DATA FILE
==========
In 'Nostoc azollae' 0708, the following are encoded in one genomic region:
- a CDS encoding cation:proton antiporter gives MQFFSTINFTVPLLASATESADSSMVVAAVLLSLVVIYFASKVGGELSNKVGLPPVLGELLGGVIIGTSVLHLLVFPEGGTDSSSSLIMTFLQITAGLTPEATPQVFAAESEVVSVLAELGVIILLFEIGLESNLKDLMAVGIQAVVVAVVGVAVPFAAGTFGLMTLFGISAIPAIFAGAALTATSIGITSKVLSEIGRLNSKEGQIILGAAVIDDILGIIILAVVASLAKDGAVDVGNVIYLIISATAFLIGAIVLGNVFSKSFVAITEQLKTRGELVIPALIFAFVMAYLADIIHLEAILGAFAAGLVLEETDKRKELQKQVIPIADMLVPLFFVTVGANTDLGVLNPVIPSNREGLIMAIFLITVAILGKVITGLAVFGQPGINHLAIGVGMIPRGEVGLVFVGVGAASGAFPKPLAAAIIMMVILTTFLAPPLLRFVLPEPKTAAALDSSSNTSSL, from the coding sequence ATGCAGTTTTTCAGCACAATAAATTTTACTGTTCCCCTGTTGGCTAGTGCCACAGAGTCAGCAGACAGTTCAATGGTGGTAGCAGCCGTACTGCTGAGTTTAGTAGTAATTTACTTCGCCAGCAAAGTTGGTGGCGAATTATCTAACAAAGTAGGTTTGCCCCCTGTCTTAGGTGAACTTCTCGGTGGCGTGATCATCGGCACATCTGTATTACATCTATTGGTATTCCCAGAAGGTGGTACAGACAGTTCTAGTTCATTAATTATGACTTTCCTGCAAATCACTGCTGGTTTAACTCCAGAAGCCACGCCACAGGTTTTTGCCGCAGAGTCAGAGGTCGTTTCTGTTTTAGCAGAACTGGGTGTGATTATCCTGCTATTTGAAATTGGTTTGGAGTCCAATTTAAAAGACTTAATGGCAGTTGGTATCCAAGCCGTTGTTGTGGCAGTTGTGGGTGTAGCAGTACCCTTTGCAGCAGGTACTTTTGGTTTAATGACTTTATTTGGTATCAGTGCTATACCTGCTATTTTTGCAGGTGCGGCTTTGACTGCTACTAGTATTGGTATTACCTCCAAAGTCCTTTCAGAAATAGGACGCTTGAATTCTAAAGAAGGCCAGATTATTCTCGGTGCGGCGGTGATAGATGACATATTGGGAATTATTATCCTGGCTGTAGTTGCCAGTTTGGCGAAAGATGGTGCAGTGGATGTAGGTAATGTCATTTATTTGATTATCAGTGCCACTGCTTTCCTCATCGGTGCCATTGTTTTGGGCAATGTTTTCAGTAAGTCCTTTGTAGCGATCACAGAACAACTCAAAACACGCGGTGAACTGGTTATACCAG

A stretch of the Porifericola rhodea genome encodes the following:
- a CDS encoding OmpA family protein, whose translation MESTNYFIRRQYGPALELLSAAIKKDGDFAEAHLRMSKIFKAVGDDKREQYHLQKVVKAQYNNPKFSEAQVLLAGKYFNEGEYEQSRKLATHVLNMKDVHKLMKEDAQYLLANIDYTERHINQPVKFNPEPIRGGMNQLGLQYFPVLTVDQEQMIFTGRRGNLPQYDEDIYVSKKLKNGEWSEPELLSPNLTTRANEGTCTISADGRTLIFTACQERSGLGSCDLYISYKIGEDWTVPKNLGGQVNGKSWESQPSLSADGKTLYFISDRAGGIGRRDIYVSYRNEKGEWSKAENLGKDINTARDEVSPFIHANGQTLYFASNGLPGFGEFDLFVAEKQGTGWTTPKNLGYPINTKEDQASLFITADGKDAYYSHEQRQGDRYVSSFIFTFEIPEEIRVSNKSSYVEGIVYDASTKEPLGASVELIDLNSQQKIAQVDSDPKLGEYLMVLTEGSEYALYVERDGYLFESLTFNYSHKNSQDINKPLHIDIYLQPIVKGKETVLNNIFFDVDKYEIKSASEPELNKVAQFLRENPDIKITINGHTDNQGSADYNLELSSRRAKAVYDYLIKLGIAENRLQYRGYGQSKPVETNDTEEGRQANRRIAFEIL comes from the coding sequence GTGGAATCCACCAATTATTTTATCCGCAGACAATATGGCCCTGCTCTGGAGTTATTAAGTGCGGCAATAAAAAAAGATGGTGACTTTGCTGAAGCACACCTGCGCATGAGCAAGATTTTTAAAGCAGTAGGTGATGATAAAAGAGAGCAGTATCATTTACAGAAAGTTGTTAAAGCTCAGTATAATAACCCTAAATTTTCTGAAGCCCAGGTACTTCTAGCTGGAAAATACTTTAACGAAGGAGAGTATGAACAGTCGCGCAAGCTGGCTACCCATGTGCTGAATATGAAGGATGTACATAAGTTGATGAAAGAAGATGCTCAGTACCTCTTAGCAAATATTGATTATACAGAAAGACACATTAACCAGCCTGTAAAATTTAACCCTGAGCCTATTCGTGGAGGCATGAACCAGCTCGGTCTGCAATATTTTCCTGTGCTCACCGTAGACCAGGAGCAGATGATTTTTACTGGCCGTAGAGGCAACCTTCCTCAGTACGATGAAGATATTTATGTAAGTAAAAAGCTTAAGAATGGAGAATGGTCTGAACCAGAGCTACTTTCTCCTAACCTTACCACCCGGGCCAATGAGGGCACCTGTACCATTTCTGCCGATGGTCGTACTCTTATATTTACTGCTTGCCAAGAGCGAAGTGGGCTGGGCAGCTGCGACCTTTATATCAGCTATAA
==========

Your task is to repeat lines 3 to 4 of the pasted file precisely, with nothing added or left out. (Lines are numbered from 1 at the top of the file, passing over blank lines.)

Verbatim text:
A stretch of the Porifericola rhodea genome encodes the following:
- a CDS encoding OmpA family protein, whose translation MESTNYFIRRQYGPALELLSAAIKKDGDFAEAHLRMSKIFKAVGDDKREQYHLQKVVKAQYNNPKFSEAQVLLAGKYFNEGEYEQSRKLATHVLNMKDVHKLMKEDAQYLLANIDYTERHINQPVKFNPEPIRGGMNQLGLQYFPVLTVDQEQMIFTGRRGNLPQYDEDIYVSKKLKNGEWSEPELLSPNLTTRANEGTCTISADGRTLIFTACQERSGLGSCDLYISYKIGEDWTVPKNLGGQVNGKSWESQPSLSADGKTLYFISDRAGGIGRRDIYVSYRNEKGEWSKAENLGKDINTARDEVSPFIHANGQTLYFASNGLPGFGEFDLFVAEKQGTGWTTPKNLGYPINTKEDQASLFITADGKDAYYSHEQRQGDRYVSSFIFTFEIPEEIRVSNKSSYVEGIVYDASTKEPLGASVELIDLNSQQKIAQVDSDPKLGEYLMVLTEGSEYALYVERDGYLFESLTFNYSHKNSQDINKPLHIDIYLQPIVKGKETVLNNIFFDVDKYEIKSASEPELNKVAQFLRENPDIKITINGHTDNQGSADYNLELSSRRAKAVYDYLIKLGIAENRLQYRGYGQSKPVETNDTEEGRQANRRIAFEIL comes from the coding sequence GTGGAATCCACCAATTATTTTATCCGCAGACAATATGGCCCTGCTCTGGAGTTATTAAGTGCGGCAATAAAAAAAGATGGTGACTTTGCTGAAGCACACCTGCGCATGAGCAAGATTTTTAAAGCAGTAGGTGATGATAAAAGAGAGCAGTATCATTTACAGAAAGTTGTTAAAGCTCAGTATAATAACCCTAAATTTTCTGAAGCCCAGGTACTTCTAGCTGGAAAATACTTTAACGAAGGAGAGTATGAACAGTCGCGCAAGCTGGCTACCCATGTGCTGAATATGAAGGATGTACATAAGTTGATGAAAGAAGATGCTCAGTACCTCTTAGCAAATATTGATTATACAGAAAGACACATTAACCAGCCTGTAAAATTTAACCCTGAGCCTATTCGTGGAGGCATGAACCAGCTCGGTCTGCAATATTTTCCTGTGCTCACCGTAGACCAGGAGCAGATGATTTTTACTGGCCGTAGAGGCAACCTTCCTCAGTACGATGAAGATATTTATGTAAGTAAAAAGCTTAAGAATGGAGAATGGTCTGAACCAGAGCTACTTTCTCCTAACCTTACCACCCGGGCCAATGAGGGCACCTGTACCATTTCTGCCGATGGTCGTACTCTTATATTTACTGCTTGCCAAGAGCGAAGTGGGCTGGGCAGCTGCGACCTTTATATCAGCTATAA